Outside View Commentator
Toronto, Canada (UPI) Jul 25, 2007
For the past decade, U.S. leaders have been privately considering China as a rival. Publicly, China is the United States' great trading partner, even though the trade relationship between the two is a bit skewed. Ever since China emerged from the shadows as an economic and military powerhouse, U.S. policymakers have been concerned about its rapid rise in military expenditures and its economic influence in the neighborhood.
Hence the United States, after careful consideration, came up with a policy to balance China's growing power by developing an equally powerful nation in India. The latter in itself is an economic powerhouse, but is held back by lack of funds. It is also surrounded by unfriendly neighbors -- China in the north and Pakistan in the west. Unfortunately, the Iraq War derailed the U.S. agenda in Asia for some time.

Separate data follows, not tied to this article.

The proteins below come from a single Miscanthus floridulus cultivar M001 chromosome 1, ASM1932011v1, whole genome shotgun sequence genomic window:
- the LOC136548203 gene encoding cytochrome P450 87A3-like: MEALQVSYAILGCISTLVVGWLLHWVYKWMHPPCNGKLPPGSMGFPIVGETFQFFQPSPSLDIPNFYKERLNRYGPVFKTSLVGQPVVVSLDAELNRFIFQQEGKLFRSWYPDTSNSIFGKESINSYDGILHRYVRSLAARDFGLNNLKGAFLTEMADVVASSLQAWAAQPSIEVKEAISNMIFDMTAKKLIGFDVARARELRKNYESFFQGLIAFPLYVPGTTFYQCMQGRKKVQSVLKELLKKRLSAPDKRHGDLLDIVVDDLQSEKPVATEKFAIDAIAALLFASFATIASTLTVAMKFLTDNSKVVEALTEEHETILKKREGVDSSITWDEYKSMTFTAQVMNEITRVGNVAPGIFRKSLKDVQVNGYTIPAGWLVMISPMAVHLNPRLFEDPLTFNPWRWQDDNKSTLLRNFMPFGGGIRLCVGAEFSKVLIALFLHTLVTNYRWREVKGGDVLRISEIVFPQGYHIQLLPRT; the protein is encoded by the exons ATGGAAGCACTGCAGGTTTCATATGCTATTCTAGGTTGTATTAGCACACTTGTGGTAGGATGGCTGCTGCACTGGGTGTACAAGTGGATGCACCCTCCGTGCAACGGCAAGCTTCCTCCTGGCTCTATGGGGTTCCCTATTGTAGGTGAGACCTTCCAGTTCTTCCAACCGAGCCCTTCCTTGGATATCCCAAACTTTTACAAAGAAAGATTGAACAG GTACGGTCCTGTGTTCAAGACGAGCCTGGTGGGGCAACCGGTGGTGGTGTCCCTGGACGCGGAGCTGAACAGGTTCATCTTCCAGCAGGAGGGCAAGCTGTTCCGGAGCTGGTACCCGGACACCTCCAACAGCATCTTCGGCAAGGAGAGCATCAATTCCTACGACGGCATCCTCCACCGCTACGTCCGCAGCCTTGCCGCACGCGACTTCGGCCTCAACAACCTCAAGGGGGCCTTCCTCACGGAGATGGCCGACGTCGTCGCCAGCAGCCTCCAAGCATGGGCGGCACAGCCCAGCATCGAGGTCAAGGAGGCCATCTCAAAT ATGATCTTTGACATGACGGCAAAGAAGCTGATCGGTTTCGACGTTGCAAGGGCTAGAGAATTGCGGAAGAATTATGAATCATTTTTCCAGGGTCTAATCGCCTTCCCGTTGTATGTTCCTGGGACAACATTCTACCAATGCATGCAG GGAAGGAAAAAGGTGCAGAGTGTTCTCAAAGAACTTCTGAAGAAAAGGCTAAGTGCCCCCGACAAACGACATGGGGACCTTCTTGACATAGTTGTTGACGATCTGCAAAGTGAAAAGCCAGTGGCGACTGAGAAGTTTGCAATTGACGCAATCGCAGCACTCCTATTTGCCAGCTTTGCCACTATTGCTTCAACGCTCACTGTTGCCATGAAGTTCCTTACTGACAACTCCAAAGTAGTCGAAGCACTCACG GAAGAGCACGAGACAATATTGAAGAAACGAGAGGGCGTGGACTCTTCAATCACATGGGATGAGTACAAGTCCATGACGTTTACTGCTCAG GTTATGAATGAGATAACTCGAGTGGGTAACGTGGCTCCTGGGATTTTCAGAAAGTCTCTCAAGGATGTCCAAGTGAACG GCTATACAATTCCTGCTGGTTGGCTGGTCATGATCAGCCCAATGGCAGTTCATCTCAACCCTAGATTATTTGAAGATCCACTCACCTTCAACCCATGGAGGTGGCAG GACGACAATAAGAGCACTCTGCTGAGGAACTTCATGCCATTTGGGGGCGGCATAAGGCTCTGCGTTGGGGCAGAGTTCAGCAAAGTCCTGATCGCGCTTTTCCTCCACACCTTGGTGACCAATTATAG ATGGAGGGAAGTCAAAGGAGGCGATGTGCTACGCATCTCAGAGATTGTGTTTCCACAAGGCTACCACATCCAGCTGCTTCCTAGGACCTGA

Central to the evolution of this U.S. policy is the Indo-U.S. nuclear deal. Even though the Iraq War is still continuing, the United States has decided to push ahead with its strategy to strengthen relations with India, as evidenced by the announcement last Friday in Washington by officials of both countries that substantial progress has been made toward finalizing the nuclear deal.
India offers all the same advantages as China, and many more. It has a highly educated, English-speaking workforce, which the West could put to better use. Whereas China excels in manufacturing, India is emerging as a technology hub. The latter will excel in high-margin, high-value businesses such as information technology, business- and knowledge-processing outsourcing. It is also a center of automotive exports, pharmaceuticals, diamonds and jewelry, and a major petroleum refiner.